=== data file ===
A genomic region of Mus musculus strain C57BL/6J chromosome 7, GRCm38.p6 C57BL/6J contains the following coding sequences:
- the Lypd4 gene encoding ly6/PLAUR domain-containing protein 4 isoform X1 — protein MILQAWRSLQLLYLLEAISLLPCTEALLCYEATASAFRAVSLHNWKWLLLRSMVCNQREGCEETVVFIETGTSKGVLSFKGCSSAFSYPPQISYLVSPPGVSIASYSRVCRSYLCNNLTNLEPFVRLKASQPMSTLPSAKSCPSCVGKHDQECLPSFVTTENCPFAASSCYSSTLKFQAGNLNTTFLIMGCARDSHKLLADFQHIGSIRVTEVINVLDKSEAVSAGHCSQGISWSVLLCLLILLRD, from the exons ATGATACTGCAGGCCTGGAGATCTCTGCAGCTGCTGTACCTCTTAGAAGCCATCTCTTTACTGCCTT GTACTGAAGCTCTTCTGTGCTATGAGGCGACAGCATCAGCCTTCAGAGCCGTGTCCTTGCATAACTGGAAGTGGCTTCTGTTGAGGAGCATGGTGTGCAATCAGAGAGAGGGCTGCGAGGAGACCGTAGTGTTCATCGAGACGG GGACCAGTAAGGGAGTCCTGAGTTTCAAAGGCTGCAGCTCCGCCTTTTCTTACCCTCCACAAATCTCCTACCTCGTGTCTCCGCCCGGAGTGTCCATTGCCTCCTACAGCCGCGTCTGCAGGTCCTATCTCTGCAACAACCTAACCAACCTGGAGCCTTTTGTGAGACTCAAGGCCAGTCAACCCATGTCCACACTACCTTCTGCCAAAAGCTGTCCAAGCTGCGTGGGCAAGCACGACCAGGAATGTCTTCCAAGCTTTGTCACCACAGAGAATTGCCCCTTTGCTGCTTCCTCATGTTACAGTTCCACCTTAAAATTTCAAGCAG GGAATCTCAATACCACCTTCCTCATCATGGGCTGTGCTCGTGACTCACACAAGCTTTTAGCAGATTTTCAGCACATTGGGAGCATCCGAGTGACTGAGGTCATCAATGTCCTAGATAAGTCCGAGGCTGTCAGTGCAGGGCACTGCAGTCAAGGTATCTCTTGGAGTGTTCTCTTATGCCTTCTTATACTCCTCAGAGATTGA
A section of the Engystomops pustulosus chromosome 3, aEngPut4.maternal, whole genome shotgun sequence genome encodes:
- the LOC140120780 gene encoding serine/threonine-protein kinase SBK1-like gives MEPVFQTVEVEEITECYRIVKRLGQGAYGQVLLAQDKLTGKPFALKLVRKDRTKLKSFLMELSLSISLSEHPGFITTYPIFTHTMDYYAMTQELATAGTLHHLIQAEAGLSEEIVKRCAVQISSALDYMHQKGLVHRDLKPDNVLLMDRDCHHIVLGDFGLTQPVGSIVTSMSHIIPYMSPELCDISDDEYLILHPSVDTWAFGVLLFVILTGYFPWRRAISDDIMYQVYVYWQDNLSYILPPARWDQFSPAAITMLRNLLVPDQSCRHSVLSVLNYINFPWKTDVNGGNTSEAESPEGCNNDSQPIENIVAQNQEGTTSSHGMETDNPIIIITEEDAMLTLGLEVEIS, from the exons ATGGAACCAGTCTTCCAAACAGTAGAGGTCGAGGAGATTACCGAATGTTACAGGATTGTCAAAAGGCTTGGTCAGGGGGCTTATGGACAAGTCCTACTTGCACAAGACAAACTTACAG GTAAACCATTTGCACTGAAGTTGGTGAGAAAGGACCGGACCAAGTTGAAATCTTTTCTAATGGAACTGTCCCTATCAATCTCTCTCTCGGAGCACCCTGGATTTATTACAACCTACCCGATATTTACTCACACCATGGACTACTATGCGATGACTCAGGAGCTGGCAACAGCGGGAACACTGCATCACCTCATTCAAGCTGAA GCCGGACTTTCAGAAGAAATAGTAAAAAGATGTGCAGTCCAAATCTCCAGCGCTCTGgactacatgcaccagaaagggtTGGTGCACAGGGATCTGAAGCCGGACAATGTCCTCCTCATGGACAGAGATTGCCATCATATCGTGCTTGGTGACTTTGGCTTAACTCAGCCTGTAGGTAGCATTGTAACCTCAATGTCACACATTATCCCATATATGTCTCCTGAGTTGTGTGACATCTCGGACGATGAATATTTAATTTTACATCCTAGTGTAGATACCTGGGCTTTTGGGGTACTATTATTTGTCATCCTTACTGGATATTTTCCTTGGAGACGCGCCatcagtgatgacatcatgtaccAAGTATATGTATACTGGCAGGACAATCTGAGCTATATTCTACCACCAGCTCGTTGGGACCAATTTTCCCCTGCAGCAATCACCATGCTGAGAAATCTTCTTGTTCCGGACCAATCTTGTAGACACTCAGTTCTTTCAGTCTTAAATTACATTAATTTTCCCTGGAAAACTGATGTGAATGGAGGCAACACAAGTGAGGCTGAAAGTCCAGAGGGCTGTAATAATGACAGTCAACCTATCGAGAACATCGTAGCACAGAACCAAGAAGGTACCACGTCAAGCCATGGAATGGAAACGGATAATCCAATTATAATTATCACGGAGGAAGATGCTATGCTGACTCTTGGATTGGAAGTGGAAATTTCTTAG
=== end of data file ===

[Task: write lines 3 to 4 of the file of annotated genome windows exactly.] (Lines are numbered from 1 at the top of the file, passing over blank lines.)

A section of the Engystomops pustulosus chromosome 3, aEngPut4.maternal, whole genome shotgun sequence genome encodes:
- the LOC140120780 gene encoding serine/threonine-protein kinase SBK1-like gives MEPVFQTVEVEEITECYRIVKRLGQGAYGQVLLAQDKLTGKPFALKLVRKDRTKLKSFLMELSLSISLSEHPGFITTYPIFTHTMDYYAMTQELATAGTLHHLIQAEAGLSEEIVKRCAVQISSALDYMHQKGLVHRDLKPDNVLLMDRDCHHIVLGDFGLTQPVGSIVTSMSHIIPYMSPELCDISDDEYLILHPSVDTWAFGVLLFVILTGYFPWRRAISDDIMYQVYVYWQDNLSYILPPARWDQFSPAAITMLRNLLVPDQSCRHSVLSVLNYINFPWKTDVNGGNTSEAESPEGCNNDSQPIENIVAQNQEGTTSSHGMETDNPIIIITEEDAMLTLGLEVEIS, from the exons ATGGAACCAGTCTTCCAAACAGTAGAGGTCGAGGAGATTACCGAATGTTACAGGATTGTCAAAAGGCTTGGTCAGGGGGCTTATGGACAAGTCCTACTTGCACAAGACAAACTTACAG GTAAACCATTTGCACTGAAGTTGGTGAGAAAGGACCGGACCAAGTTGAAATCTTTTCTAATGGAACTGTCCCTATCAATCTCTCTCTCGGAGCACCCTGGATTTATTACAACCTACCCGATATTTACTCACACCATGGACTACTATGCGATGACTCAGGAGCTGGCAACAGCGGGAACACTGCATCACCTCATTCAAGCTGAA GCCGGACTTTCAGAAGAAATAGTAAAAAGATGTGCAGTCCAAATCTCCAGCGCTCTGgactacatgcaccagaaagggtTGGTGCACAGGGATCTGAAGCCGGACAATGTCCTCCTCATGGACAGAGATTGCCATCATATCGTGCTTGGTGACTTTGGCTTAACTCAGCCTGTAGGTAGCATTGTAACCTCAATGTCACACATTATCCCATATATGTCTCCTGAGTTGTGTGACATCTCGGACGATGAATATTTAATTTTACATCCTAGTGTAGATACCTGGGCTTTTGGGGTACTATTATTTGTCATCCTTACTGGATATTTTCCTTGGAGACGCGCCatcagtgatgacatcatgtaccAAGTATATGTATACTGGCAGGACAATCTGAGCTATATTCTACCACCAGCTCGTTGGGACCAATTTTCCCCTGCAGCAATCACCATGCTGAGAAATCTTCTTGTTCCGGACCAATCTTGTAGACACTCAGTTCTTTCAGTCTTAAATTACATTAATTTTCCCTGGAAAACTGATGTGAATGGAGGCAACACAAGTGAGGCTGAAAGTCCAGAGGGCTGTAATAATGACAGTCAACCTATCGAGAACATCGTAGCACAGAACCAAGAAGGTACCACGTCAAGCCATGGAATGGAAACGGATAATCCAATTATAATTATCACGGAGGAAGATGCTATGCTGACTCTTGGATTGGAAGTGGAAATTTCTTAG